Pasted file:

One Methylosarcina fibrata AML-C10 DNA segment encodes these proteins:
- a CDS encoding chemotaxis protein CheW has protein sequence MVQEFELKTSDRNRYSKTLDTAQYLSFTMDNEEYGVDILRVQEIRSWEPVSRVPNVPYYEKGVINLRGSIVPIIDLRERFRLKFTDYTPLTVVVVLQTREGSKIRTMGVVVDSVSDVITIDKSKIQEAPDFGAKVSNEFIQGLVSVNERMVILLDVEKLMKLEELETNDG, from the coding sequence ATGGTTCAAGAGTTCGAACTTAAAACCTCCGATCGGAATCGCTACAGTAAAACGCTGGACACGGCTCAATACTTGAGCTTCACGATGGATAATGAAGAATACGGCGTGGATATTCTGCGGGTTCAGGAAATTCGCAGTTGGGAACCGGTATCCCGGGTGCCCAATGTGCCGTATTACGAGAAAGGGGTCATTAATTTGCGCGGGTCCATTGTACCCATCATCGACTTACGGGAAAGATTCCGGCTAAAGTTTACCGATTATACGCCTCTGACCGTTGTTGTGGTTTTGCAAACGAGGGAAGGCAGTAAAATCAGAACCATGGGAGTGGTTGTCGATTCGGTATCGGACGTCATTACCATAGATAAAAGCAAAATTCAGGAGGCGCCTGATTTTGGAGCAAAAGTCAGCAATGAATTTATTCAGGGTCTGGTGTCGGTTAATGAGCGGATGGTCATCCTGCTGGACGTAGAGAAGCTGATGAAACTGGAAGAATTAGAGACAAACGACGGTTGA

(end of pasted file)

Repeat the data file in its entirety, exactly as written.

One Methylosarcina fibrata AML-C10 DNA segment encodes these proteins:
- a CDS encoding chemotaxis protein CheW has protein sequence MVQEFELKTSDRNRYSKTLDTAQYLSFTMDNEEYGVDILRVQEIRSWEPVSRVPNVPYYEKGVINLRGSIVPIIDLRERFRLKFTDYTPLTVVVVLQTREGSKIRTMGVVVDSVSDVITIDKSKIQEAPDFGAKVSNEFIQGLVSVNERMVILLDVEKLMKLEELETNDG, from the coding sequence ATGGTTCAAGAGTTCGAACTTAAAACCTCCGATCGGAATCGCTACAGTAAAACGCTGGACACGGCTCAATACTTGAGCTTCACGATGGATAATGAAGAATACGGCGTGGATATTCTGCGGGTTCAGGAAATTCGCAGTTGGGAACCGGTATCCCGGGTGCCCAATGTGCCGTATTACGAGAAAGGGGTCATTAATTTGCGCGGGTCCATTGTACCCATCATCGACTTACGGGAAAGATTCCGGCTAAAGTTTACCGATTATACGCCTCTGACCGTTGTTGTGGTTTTGCAAACGAGGGAAGGCAGTAAAATCAGAACCATGGGAGTGGTTGTCGATTCGGTATCGGACGTCATTACCATAGATAAAAGCAAAATTCAGGAGGCGCCTGATTTTGGAGCAAAAGTCAGCAATGAATTTATTCAGGGTCTGGTGTCGGTTAATGAGCGGATGGTCATCCTGCTGGACGTAGAGAAGCTGATGAAACTGGAAGAATTAGAGACAAACGACGGTTGA